The styling will not impress anyone. Nor will the performance, which is fairly routine.
The new Ford Five Hundred looks so ordinary that it could easily be overlooked, with prospective drivers’ heads turned toward more exciting shapes, such as the Chrysler 300.
And while other manufacturers are trotting out high-performance engines for even the most prosaic cars, Ford saw fit to power the Five Hundred with a 3-liter V-6 with just 203 horsepower.
But look a little closer, and you’ll find something of value: a serious upscale automobile with much of the appeal of high-priced European sedans. With its roomy and accommodating interior, tall seating position and voluminous trunk, Five Hundred taps into the formula that has made sport utility vehicles and crossover variations so popular.
This is a car for adults, unlikely to be seen on a hip-hop MTV video but providing plenty of substance for grown-up drivers, either those with families to haul or older people accustomed to big cars.
The sedan looks more like as extension of the Crown Victoria, the rear-drive bastion of highway conservatism and government fleets, than anything brand new. And the name Five Hundred, which harks to top-drawer Fairlanes and Galaxies of the distant past, promised some excitement. So the reception for this 2005 model has been lukewarm.
My take on Five Hundred is that Ford blew the opportunity to build something that would make people take notice, much as Chrysler did with the 300 sedan. Ford seems to have a couple of hits on its hands with the redesigned Mustang and new Freestyle crossover SUV, both of which have drawn welcomed attention to the blue oval.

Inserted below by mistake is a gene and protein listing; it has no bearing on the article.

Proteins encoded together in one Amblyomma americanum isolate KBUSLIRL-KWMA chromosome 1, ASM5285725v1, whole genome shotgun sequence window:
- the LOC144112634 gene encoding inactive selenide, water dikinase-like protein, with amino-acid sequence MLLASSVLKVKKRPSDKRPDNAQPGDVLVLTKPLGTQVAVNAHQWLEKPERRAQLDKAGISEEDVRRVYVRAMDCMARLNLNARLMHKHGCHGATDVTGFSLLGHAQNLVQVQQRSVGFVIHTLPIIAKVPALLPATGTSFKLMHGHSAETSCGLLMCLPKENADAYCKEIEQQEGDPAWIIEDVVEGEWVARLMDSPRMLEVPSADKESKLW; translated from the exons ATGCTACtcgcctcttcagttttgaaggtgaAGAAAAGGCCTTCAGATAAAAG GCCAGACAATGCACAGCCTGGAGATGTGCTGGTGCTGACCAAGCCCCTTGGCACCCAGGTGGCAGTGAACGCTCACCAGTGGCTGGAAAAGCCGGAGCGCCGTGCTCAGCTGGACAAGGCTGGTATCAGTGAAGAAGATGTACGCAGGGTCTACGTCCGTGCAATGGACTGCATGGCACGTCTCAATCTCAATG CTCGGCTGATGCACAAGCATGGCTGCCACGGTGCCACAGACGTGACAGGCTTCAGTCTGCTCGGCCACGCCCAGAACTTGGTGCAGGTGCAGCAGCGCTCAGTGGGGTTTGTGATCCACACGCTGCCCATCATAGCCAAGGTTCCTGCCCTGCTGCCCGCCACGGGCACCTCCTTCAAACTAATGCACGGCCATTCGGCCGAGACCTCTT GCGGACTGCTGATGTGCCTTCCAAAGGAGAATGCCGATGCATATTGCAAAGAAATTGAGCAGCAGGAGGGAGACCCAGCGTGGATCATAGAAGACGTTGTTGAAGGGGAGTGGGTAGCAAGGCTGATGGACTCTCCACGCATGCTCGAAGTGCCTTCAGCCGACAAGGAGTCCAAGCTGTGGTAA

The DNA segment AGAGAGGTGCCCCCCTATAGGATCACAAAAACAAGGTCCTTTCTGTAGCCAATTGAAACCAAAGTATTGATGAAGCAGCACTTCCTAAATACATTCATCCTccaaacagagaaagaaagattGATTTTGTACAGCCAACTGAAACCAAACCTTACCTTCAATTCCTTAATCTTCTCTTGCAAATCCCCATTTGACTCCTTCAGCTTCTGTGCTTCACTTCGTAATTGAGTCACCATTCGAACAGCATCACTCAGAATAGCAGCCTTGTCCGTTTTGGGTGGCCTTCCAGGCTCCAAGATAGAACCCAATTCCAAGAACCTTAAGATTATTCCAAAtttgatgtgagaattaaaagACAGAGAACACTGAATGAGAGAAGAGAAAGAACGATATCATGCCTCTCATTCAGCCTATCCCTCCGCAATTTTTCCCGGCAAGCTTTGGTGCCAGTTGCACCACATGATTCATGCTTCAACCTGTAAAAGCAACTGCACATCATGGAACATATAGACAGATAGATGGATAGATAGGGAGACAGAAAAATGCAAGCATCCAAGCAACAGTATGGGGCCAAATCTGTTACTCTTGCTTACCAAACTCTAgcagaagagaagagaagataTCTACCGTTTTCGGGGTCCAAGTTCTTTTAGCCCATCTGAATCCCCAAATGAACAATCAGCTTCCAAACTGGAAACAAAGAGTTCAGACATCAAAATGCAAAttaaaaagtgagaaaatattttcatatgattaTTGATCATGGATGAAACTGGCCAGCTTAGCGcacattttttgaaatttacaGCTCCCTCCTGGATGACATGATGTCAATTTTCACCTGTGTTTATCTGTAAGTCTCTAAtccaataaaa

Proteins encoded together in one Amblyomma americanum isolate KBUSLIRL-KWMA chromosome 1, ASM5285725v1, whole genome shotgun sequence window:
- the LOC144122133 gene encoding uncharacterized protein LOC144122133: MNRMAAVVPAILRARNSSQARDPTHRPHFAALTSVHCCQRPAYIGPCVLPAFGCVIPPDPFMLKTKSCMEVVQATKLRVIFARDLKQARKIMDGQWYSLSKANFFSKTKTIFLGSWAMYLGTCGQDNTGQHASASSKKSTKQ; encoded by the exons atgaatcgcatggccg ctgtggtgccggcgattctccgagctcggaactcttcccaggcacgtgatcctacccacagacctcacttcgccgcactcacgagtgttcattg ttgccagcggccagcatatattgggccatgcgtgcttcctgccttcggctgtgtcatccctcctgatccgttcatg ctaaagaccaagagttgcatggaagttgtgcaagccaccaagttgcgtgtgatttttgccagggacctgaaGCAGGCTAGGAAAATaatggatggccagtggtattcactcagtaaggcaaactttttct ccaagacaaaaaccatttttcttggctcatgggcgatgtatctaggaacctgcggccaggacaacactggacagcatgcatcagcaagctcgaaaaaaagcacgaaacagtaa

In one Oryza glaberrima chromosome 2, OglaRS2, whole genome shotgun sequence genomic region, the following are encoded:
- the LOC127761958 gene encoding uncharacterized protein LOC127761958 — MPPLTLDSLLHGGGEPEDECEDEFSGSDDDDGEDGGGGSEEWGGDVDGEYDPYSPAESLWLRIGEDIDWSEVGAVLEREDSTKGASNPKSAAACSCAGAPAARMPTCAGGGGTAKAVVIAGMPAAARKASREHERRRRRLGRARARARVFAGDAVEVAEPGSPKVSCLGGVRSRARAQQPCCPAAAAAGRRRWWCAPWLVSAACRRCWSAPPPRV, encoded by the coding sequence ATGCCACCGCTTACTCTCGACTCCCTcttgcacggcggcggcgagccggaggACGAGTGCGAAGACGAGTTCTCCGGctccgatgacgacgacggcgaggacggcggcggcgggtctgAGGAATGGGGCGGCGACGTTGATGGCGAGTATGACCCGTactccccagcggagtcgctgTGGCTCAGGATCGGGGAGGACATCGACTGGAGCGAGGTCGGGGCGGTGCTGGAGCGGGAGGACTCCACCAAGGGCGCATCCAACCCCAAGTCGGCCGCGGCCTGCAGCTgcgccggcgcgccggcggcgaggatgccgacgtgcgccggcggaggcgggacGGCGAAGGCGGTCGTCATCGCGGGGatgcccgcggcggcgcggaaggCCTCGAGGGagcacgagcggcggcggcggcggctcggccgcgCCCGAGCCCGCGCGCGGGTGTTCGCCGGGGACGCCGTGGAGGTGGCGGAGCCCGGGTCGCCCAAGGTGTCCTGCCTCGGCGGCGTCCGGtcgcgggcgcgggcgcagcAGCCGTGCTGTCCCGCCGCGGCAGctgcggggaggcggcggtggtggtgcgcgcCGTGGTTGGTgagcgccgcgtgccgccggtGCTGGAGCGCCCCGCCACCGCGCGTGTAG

Ford should have learned the lesson from its own Taurus, which created such a stir with then-advanced styling when it appeared in the mid-1980s.
So why go generic with Five Hundred?
What it is Notching into Ford’s lineup above the long-lived Taurus, Five Hundred is a conservative car with good credentials but not much pizazz.
This car is tall, the roofline rising to more than 5 feet, akin to some SUVs. Ford’s aim is to attract buyers who appreciate the attributes of the trucklike sport utilities but prefer to drive a sedan.
Mercury has its own version, the Montego.
The test car was the top-end Limited version with all the trimmings, including full-time all-wheel drive and a continuously variable automatic transmission.
Performance A small V-6 is the only engine available for the Five Hundred, a 3-liter mill whose 203 horsepower works hard to motivate the 3,815 pound sedan. The car’s not sluggish, exactly, but would certainly benefit from a little more juice.
Fuel mileage is decent for a big car, attributable to the efficient double-overhead-cam engine and the continuously variable transmission, known in the jargon as a CVT. Instead of using multiple gears, as do conventional transmissions, the CVT uses a drive chain and conical gears to vary the ratio according to speed and throttle input, all without gear changes.